The search is on for a way to improve performance.
One of the challenges facing supporters of FD-SOI is the need to provide a pathway to improved performance. While FD-SOI wafers offer some significant advantages over bulk silicon wafers, performance enhancements like strain and alternative channel materials are more difficult to implement in the thin SOI environment. On the other hand, once a fab is willing to incorporate layer transfer techniques at all, those techniques can support a wide range of alternative wafer structures.
In a paper presented at this year’s VLSI Technology Symposium, A. Bonnevialle and colleagues at CEA-LETI discussed the integration of strain boosters with FD-SOI CMOS. In previous work, wafer-level tensile strain has given nFETs as much as a 20% ON-current boost, but has been detrimental to pFET devices on the same wafer. Similarly, wafer-level compressive strain degrades nFET performance. How then, to achieve localized strain effects?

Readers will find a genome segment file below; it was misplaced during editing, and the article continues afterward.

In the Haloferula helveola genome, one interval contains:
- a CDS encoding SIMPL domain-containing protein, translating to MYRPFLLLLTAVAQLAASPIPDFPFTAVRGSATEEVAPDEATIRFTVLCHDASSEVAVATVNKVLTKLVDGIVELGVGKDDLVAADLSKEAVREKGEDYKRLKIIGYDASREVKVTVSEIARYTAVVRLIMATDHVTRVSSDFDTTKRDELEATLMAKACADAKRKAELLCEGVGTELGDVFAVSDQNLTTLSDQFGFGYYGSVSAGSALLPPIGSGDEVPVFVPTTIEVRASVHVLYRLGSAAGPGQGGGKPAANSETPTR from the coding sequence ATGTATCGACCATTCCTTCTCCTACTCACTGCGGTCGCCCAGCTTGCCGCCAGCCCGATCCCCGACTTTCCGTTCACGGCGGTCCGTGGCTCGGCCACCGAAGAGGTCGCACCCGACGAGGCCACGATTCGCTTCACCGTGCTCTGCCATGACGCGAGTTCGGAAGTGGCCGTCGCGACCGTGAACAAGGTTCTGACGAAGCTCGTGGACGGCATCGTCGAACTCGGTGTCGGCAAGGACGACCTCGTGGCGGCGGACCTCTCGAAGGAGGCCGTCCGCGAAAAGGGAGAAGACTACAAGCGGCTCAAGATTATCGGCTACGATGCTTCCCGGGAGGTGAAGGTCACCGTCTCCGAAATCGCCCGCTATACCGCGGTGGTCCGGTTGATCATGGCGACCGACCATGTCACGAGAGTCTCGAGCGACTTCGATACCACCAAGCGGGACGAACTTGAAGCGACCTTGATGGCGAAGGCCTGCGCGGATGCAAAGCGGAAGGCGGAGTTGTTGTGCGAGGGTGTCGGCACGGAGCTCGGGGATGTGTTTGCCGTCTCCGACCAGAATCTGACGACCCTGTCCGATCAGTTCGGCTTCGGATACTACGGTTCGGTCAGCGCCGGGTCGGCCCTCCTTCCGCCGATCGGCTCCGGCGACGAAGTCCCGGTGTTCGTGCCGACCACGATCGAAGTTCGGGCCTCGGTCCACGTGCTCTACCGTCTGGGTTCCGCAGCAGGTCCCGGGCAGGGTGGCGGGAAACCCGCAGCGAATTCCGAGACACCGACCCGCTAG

One CEA-LETI approach starts with a thin SOI wafer and prepares compressed SiGe channels (for pMOS) and trench isolation by standard methods. Then, to apply tensile strain to the nFET regions, the group covered the pFET regions with a protective SiN layer and selectively grew SiGe on the nFET regions. The SiGe served as a template for recrystallization of the silicon under tensile stress, then was removed. This so-called “STRASS” approach (strained silicon by top recrystallization of amorphized SiGe on SOI) allows for further mobility enhancement by increasing the germanium content of the SiGe layer.
SiGe pFETs grown on thin SOI already have a degree of compressive strain. To increase performance further, the CEA-LETI group took advantage of the SiN-lined trenches already used in the shallow trench isolation process. Capping the pFET regions with tensile SiN and annealing before deposition of the trench oxide imposed additional compression on the SiGe channels.
Together, the researchers said, they were able to achieve localized tensile (nFETs) and compressive (pFETs) strains on a single wafer, allowing the extension of FD-SOI technology to sub-14nm process nodes.